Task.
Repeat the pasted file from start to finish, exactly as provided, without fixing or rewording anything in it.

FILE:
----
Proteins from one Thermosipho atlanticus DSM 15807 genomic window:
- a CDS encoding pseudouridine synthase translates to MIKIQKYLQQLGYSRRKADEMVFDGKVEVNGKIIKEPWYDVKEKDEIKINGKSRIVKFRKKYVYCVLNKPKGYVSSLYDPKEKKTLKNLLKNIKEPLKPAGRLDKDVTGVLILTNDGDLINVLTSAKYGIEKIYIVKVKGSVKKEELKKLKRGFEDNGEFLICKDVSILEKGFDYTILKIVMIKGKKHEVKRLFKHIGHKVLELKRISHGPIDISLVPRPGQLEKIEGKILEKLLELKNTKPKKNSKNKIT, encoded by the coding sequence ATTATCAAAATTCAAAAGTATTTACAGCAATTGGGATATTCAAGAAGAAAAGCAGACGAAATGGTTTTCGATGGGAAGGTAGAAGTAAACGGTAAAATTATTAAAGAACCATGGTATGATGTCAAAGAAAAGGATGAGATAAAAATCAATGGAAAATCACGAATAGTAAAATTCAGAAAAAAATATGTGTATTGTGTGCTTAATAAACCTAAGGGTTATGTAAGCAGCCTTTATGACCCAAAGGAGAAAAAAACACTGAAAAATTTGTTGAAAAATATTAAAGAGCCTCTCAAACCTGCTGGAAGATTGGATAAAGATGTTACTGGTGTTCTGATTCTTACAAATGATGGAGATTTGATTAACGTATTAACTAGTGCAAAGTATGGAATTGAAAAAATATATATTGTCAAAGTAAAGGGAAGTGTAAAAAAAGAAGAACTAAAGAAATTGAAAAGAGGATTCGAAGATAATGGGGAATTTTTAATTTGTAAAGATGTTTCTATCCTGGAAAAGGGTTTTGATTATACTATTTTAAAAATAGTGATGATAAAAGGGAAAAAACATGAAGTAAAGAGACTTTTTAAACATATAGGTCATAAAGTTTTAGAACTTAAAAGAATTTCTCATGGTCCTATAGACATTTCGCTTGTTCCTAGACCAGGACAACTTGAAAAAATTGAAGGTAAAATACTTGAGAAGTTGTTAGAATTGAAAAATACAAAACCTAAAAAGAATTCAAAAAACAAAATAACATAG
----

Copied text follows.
Proteins from one Thermosipho atlanticus DSM 15807 genomic window:
- a CDS encoding pseudouridine synthase translates to MIKIQKYLQQLGYSRRKADEMVFDGKVEVNGKIIKEPWYDVKEKDEIKINGKSRIVKFRKKYVYCVLNKPKGYVSSLYDPKEKKTLKNLLKNIKEPLKPAGRLDKDVTGVLILTNDGDLINVLTSAKYGIEKIYIVKVKGSVKKEELKKLKRGFEDNGEFLICKDVSILEKGFDYTILKIVMIKGKKHEVKRLFKHIGHKVLELKRISHGPIDISLVPRPGQLEKIEGKILEKLLELKNTKPKKNSKNKIT, encoded by the coding sequence ATTATCAAAATTCAAAAGTATTTACAGCAATTGGGATATTCAAGAAGAAAAGCAGACGAAATGGTTTTCGATGGGAAGGTAGAAGTAAACGGTAAAATTATTAAAGAACCATGGTATGATGTCAAAGAAAAGGATGAGATAAAAATCAATGGAAAATCACGAATAGTAAAATTCAGAAAAAAATATGTGTATTGTGTGCTTAATAAACCTAAGGGTTATGTAAGCAGCCTTTATGACCCAAAGGAGAAAAAAACACTGAAAAATTTGTTGAAAAATATTAAAGAGCCTCTCAAACCTGCTGGAAGATTGGATAAAGATGTTACTGGTGTTCTGATTCTTACAAATGATGGAGATTTGATTAACGTATTAACTAGTGCAAAGTATGGAATTGAAAAAATATATATTGTCAAAGTAAAGGGAAGTGTAAAAAAAGAAGAACTAAAGAAATTGAAAAGAGGATTCGAAGATAATGGGGAATTTTTAATTTGTAAAGATGTTTCTATCCTGGAAAAGGGTTTTGATTATACTATTTTAAAAATAGTGATGATAAAAGGGAAAAAACATGAAGTAAAGAGACTTTTTAAACATATAGGTCATAAAGTTTTAGAACTTAAAAGAATTTCTCATGGTCCTATAGACATTTCGCTTGTTCCTAGACCAGGACAACTTGAAAAAATTGAAGGTAAAATACTTGAGAAGTTGTTAGAATTGAAAAATACAAAACCTAAAAAGAATTCAAAAAACAAAATAACATAG